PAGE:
Unlike most of his squadron mates, Earnest had actually dropped a torpedo during training at NAS Quonset Point in Rhode Island. He thought that may have been why he had been selected to join the detachment. Seated in the turret at the rear of the canopy was Gunner’s Mate Jay Manning, and in the lower compartment under the turret was Radioman Harry Ferrier from Springfield, Massachusetts. Both were still in their teens; in fact, Ferrier was only 17, having altered his birth certificate to join the Navy at 15. He could only see out of the small side and back windows of his ventral position. Below the TBF was a vast, empty blue ocean.
Eight hours later, the big Grummans approached Midway. The antiaircraft gunners were warned of the incoming torpedo planes. One gunner had asked, “What does a TBF look like?”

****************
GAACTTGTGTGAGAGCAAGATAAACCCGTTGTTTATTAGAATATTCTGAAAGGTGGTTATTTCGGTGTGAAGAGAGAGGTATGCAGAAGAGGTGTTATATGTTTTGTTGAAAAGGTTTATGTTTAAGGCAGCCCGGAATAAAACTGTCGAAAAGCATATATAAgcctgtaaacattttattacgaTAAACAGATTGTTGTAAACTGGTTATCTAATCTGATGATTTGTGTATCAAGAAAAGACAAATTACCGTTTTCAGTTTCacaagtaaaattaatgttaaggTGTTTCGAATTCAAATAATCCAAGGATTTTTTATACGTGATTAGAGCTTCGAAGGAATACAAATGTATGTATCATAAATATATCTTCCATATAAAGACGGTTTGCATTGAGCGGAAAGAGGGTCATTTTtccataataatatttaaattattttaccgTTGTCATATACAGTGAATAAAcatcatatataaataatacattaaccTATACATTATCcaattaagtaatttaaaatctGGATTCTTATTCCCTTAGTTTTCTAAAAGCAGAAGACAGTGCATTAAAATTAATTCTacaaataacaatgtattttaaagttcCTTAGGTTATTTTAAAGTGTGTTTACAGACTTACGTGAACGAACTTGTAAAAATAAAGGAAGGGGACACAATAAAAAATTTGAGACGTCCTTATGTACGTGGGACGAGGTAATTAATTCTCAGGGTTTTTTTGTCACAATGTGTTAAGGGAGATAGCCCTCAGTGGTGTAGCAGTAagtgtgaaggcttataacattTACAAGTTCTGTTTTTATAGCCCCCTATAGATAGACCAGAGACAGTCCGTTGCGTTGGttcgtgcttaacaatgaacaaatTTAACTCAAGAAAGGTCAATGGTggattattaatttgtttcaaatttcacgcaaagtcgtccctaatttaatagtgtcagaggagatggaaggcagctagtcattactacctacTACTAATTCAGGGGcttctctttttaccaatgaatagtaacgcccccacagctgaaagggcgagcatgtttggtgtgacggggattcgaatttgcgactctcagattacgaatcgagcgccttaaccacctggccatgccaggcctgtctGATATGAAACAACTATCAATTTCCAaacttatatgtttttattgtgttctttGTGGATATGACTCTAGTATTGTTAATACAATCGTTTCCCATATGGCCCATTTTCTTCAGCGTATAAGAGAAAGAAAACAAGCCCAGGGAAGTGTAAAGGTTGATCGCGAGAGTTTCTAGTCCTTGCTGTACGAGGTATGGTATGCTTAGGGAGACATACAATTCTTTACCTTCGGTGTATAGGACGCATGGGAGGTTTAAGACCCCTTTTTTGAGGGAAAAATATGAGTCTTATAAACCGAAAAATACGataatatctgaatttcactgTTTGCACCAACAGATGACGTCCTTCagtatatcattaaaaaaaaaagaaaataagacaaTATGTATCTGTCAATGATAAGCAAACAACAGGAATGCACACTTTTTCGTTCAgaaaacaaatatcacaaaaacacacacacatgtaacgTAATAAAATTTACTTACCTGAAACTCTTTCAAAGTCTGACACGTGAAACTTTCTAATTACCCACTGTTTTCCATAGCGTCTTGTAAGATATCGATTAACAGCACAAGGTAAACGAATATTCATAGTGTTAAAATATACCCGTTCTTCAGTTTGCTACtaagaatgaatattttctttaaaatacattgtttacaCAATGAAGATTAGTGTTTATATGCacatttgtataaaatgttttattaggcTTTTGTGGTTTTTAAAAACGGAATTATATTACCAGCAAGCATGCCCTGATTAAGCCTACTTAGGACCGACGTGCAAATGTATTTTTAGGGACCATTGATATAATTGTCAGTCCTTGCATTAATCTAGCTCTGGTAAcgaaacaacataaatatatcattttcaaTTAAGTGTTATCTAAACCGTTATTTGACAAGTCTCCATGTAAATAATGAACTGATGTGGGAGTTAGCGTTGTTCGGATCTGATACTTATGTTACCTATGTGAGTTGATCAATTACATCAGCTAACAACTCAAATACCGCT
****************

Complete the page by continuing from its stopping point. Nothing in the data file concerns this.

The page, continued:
“Like a pregnant F4F Wildcat,” he was told. When Fieberling’s planes arrived, not a finger touched a trigger.
“We Were on Our Own”
Ferrier saw the runways on Eastern Island lined wingtip to wingtip with B-17s and brand-new Martin B-26 Marauders, as well as PBY Catalinas and Marine fighters and dive-bombers. Ferrier said that there were so many that it seemed they would barely have room to land. Yet some of the planes were long past their prime. The Marine F2A Brewster Buffalo fighters were woefully obsolete, while some Vought Vindicator dive-bombers had surgical tape patching the fabric surfaces.
The VT-8 men learned that a huge Japanese